We have some news about recent publications and talks relating to our work in archaeological data publishing. These all share common themes about how to make archaeological data more useful and easier to reuse.
Article in PNAS
The first publication, an article in the Proceedings of the National Academies of Science (PNAS) by Eric Kansa and Sarah Whitcher Kansa, emphasizes how good practices with identifiers can play a key role in promoting the “contextual integrity” of data. Identifiers name things. If you’re not careful when you create and reuse identifiers, you can make it very difficult to relate your data with data created by others.
For example, if I record my observations on a ceramic sherd and I label the sherd “DT-236” after the site (Domuztepe) and the sherd number in a running count of potsherds, and at the same site the faunal analyst records a bone specimen as “DT-236” in her own isolated recording strategy, we end up with two very different objects that may have nothing to do with each other recorded with the same identifier!
In contrast, good identifier practices make data easier to link together to inform new studies. Let’s go back to the example above. Good identifier practices would mean the faunal analyst and I would coordinate our naming practices with each other and the broader excavation project. Such coordination would make sure we agree on naming systems and make sure we consistently identify context information so our data can be understood by others and linked together. Good identifier practices also promote ethics because they help maintain associations between individual people and communities (including Indigenous peoples and other stakeholders) with interests in data.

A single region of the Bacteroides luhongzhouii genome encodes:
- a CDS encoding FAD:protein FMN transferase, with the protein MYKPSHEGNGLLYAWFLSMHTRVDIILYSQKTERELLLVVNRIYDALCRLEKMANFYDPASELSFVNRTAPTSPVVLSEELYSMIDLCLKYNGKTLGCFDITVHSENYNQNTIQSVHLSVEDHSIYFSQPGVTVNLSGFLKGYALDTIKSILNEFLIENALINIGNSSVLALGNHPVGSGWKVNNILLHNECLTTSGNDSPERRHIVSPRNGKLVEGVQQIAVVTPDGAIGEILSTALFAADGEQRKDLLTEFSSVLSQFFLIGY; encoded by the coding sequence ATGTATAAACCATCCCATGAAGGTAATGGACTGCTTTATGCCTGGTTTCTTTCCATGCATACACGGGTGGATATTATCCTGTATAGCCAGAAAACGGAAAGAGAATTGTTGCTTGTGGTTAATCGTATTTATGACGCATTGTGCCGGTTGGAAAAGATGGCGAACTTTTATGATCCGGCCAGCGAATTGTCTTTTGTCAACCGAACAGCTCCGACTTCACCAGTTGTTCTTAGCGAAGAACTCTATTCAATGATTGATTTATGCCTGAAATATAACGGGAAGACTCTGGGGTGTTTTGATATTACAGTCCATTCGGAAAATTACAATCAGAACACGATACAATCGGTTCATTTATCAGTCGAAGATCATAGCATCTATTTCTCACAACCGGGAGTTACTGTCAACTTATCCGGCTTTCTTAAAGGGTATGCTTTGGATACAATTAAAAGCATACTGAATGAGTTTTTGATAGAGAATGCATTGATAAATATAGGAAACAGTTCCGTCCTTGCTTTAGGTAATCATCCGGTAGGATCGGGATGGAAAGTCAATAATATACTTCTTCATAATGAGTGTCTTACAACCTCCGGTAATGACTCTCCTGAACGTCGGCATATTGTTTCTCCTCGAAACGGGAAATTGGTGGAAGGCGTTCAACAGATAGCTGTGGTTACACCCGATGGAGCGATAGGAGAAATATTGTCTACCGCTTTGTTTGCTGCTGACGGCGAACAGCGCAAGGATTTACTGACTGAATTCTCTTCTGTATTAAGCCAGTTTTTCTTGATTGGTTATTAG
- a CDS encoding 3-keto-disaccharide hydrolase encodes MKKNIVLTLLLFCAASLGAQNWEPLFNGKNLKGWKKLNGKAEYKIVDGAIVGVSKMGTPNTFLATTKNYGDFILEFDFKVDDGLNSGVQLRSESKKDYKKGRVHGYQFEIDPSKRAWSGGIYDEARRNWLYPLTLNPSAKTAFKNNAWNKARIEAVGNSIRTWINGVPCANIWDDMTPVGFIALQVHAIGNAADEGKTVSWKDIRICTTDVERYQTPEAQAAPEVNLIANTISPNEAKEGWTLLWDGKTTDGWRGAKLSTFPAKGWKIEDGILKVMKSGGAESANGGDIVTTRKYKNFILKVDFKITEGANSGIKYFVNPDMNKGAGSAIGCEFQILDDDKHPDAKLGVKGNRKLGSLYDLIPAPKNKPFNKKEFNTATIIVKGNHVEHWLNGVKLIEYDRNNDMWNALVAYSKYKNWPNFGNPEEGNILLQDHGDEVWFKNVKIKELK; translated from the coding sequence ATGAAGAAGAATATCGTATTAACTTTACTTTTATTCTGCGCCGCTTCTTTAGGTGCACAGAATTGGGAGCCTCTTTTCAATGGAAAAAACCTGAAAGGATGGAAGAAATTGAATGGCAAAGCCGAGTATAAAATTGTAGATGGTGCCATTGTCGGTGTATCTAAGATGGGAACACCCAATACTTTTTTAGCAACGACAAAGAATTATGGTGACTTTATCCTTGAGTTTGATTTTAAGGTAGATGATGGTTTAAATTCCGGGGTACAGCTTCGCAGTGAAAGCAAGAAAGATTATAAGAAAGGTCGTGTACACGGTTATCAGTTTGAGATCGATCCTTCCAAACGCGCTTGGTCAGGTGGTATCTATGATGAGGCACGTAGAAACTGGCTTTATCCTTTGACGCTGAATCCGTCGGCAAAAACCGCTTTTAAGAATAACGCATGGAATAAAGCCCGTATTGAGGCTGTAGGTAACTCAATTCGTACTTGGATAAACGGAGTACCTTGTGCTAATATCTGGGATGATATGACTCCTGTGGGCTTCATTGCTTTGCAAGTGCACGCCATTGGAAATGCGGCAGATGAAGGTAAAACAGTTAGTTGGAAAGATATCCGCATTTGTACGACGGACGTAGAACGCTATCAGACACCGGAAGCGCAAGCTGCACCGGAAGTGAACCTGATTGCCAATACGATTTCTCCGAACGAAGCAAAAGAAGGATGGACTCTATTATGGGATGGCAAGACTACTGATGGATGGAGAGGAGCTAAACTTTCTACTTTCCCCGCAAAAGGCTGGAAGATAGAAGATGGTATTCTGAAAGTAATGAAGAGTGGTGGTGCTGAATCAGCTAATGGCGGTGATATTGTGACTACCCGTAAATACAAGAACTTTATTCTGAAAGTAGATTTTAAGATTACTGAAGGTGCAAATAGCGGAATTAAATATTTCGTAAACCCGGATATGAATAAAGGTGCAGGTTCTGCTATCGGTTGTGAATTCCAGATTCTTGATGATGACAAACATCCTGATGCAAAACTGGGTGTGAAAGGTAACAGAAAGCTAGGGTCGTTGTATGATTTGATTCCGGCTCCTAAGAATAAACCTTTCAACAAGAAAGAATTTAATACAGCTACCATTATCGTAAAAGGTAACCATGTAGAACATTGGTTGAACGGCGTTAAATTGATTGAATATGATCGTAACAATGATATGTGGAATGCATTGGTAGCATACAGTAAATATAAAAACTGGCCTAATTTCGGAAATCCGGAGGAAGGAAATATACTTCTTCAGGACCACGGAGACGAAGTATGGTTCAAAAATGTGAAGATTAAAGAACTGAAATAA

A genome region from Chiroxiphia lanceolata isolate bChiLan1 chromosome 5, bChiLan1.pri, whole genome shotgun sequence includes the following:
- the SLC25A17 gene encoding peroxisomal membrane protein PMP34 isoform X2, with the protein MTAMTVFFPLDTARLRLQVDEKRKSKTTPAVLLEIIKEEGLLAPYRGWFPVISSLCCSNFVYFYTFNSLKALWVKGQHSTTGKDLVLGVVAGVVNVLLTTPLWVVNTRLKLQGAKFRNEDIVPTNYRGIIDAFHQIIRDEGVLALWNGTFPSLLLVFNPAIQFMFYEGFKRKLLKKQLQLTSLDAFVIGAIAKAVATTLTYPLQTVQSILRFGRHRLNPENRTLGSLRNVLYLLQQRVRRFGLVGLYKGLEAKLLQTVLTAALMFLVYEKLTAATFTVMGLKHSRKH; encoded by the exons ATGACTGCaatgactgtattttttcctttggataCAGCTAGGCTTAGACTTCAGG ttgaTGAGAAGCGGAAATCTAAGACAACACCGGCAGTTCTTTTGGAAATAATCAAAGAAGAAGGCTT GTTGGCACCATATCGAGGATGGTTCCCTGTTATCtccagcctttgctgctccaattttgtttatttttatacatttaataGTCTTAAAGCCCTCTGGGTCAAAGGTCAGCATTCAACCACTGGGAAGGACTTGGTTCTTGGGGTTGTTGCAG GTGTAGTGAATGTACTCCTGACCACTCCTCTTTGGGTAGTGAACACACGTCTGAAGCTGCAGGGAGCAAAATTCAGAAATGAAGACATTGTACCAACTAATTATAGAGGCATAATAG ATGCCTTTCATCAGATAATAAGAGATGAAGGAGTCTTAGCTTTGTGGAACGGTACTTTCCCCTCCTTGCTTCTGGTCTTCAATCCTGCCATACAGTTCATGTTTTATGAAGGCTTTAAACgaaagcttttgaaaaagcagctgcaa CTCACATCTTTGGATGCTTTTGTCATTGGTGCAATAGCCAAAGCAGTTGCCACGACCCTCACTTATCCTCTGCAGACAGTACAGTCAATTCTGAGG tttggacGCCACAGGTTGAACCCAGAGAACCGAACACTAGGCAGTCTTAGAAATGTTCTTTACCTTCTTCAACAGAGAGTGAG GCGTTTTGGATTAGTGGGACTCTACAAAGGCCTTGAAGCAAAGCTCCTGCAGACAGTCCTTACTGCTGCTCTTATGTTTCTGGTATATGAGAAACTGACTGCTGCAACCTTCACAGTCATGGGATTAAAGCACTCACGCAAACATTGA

Article in the Getty Conservation Institute Newsletter
The second publication (“The Great Digital Lost and Found: Challenges and Possibilities in Managing Cultural Heritage Data” available here) presents a less technical and more accessible discussion about how data management plays a fundamental role in cultural heritage conservation. The article (by Eric as the sole author) outlines how cultural heritage conservation organizations can better meet their preservation and public engagement goals through a variety of good data practices (including good use of identifiers!)
Finally, Eric recently gave a talk for a virtual ASOR audience about the significance of data management in the practice of archaeology, and why it’s an integral aspect of archaeological method and theory. Sarah and Eric will touch on these themes together with a retrospective about sustainability concerns later this week in Boston at the in person ASOR conference in a talk called “Digital Archaeology and Software Sustainability: Lessons Learned from Open Context’s Sixteen Years”.
Promoting Good Practice
At the same conference, Leigh Lieberman will co-chair a session with Tiffany Earley Spadoni that showcases the work of early career researchers. These researchers took part in the year-long experimental professional development program, Digging Up Data: Turning an Idea into Digital Scholarship . That program, led by Leigh and Tiffany, supported participants as they developed their own projects and expertise in the digital humanities.
* Database geeks often call identifiers “keys”. That’s why the title is punny! A column of keys in one database table often relates to data in another table that also has a column of keys with shared values. The relationships expressed with those shared keys make a “relational database” relational. Without shared keys, a database only contains a collection of isolated tables.